What is dog fighting?
Dog fighting is an inhumane ‘blood-sport’ where dogs who have been bred, conditioned, and trained to fight are placed in a pit to fight each other for spectator entertainment and profit.
Fights average one to two hours, ending when one of the dogs cannot continue.
Animal suffering and dog fighting
The injuries inflicted and sustained by dogs participating in dogfights are severe and often fatal. The dogs used in most of these fights have been specifically bred and trained for fighting — an upbringing that relies on abuse and mistreatment from puppyhood.
Typical dog fighting injuries include severe bruising, deep puncture wounds and broken bones. Dogs used in these events often die of blood loss, shock, dehydration, exhaustion or infection hours or even days after the fight. Otherwise healthy dogs who are born “cold,” or won’t fight are often used to sic other dogs on as training.
In describing the details of one particular dogfight, a convicted dogfighter wrote, “Miss Rufus spent most of the rest of the fight on her back and Bandit broke her other front leg high up in the shoulder, as well as one of her back legs, in the knee joint. The only leg she didn’t break she chewed all to hell. She had literally scalped Miss Rufus, tearing a big chunk of skin off the top of her head alongside one ear.”
Breeding criminal activity
Over the years, law enforcement raids have unearthed many disturbing facets of this illegal blood-sport. Young children are often present at these events, which promotes insensitivity to animal suffering, enthusiasm for violence, and disrespect for the law. Illegal gambling is commonplace at dogfights, with wagers of thousands of dollars at stake. This profitability makes dog fighting commonplace in organized crime settings as well as the streets.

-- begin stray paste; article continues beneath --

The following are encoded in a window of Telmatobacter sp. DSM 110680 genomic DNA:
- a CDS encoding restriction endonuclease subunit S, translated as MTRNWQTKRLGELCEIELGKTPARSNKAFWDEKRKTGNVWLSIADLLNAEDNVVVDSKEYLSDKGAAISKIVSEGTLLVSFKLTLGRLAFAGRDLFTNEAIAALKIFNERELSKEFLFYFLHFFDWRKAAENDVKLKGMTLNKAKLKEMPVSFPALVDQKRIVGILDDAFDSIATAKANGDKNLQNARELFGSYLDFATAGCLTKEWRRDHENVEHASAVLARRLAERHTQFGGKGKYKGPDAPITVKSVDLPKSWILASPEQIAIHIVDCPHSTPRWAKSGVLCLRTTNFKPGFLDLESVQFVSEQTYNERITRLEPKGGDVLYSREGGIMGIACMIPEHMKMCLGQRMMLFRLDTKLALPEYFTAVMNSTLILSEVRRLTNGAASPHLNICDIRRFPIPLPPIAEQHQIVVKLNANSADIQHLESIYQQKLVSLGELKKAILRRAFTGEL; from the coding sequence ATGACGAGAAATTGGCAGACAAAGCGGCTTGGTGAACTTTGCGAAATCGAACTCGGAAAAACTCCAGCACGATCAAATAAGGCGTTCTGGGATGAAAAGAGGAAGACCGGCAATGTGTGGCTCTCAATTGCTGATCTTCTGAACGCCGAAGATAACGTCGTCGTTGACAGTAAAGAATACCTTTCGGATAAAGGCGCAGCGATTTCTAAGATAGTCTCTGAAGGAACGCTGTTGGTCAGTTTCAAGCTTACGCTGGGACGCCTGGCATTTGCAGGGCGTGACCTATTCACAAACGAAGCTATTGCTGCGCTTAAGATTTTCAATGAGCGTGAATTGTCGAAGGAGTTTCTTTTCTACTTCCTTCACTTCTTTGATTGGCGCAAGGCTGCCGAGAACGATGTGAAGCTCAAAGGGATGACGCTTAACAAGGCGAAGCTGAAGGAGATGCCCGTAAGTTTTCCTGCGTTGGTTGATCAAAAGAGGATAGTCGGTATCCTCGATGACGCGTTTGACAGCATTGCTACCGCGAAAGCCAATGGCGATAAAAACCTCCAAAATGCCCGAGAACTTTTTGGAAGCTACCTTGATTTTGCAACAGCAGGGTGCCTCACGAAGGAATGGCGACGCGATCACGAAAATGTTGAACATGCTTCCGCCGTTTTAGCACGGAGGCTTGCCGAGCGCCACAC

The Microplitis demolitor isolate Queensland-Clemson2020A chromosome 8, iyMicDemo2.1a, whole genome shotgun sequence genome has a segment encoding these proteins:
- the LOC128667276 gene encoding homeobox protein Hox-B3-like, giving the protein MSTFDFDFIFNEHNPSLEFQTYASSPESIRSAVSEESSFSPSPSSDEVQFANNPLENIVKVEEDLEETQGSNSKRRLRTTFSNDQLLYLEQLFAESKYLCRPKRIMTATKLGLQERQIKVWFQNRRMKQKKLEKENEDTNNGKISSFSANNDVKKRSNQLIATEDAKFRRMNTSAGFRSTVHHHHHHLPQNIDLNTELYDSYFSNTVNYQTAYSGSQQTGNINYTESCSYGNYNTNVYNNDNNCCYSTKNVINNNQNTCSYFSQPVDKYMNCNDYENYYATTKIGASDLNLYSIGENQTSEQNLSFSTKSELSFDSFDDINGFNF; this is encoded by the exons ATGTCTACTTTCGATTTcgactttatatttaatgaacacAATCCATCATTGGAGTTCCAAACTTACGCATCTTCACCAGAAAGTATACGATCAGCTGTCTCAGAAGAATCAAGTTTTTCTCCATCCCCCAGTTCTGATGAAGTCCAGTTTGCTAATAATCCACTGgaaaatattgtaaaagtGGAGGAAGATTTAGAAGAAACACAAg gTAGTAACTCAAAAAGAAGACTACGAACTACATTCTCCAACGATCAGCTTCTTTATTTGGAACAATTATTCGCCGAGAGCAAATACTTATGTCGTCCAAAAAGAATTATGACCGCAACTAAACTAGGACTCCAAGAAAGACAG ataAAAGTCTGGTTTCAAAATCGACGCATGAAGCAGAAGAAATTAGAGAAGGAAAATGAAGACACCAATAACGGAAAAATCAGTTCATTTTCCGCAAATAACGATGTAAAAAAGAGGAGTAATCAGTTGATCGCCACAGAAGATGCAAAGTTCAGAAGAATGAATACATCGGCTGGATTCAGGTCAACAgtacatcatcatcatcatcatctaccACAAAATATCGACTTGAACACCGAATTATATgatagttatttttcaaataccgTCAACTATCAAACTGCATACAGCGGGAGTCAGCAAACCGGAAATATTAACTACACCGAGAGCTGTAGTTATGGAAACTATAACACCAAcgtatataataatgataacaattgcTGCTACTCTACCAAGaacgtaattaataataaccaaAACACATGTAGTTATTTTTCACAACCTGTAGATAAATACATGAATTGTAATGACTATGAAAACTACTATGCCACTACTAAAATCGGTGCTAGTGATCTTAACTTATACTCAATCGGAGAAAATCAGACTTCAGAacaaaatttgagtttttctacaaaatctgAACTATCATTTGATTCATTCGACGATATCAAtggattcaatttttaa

The sale and use of illegal drugs is common at dogfights as well, and firearms and other weapons have been found at these events due to the large amounts of cash present. Dog fighting has also been connected to other kinds of violence — even homicide.
Dog fighting is a felony offence in all 50 states of the US, and it is a felony offence under federal law as well. It is also a felony to knowingly bring a minor to an animal fight.
“A felony is sometimes called a “high crime” because it’s so serious. A felony differs from a misdemeanour in the amount of punishment someone gets when convicted. In the United States, a felony is a crime that has a sentence of more than a year in prison. A year or less in jail means the crime is just a misdemeanour. If you’re convicted of a felony, even after you serve your time you may be denied certain rights and privileges”
There are several compelling reasons for this. Because dog fighting yields such large profits, the penalties associated with misdemeanour convictions are much too weak to act as a sufficient deterrent and are simply seen as the cost of doing business.
Dog fighting should be punished by more than a slap on the wrist — it’s not a spur-of-the-moment act; it is an organized and cruel practice. Those involved in dog fighting go to extensive lengths to avoid detection by law enforcement, so investigations can be difficult, dangerous, and expensive. Making dog fighting a felony means law enforcement officials are able to put in the effort needed to properly investigate.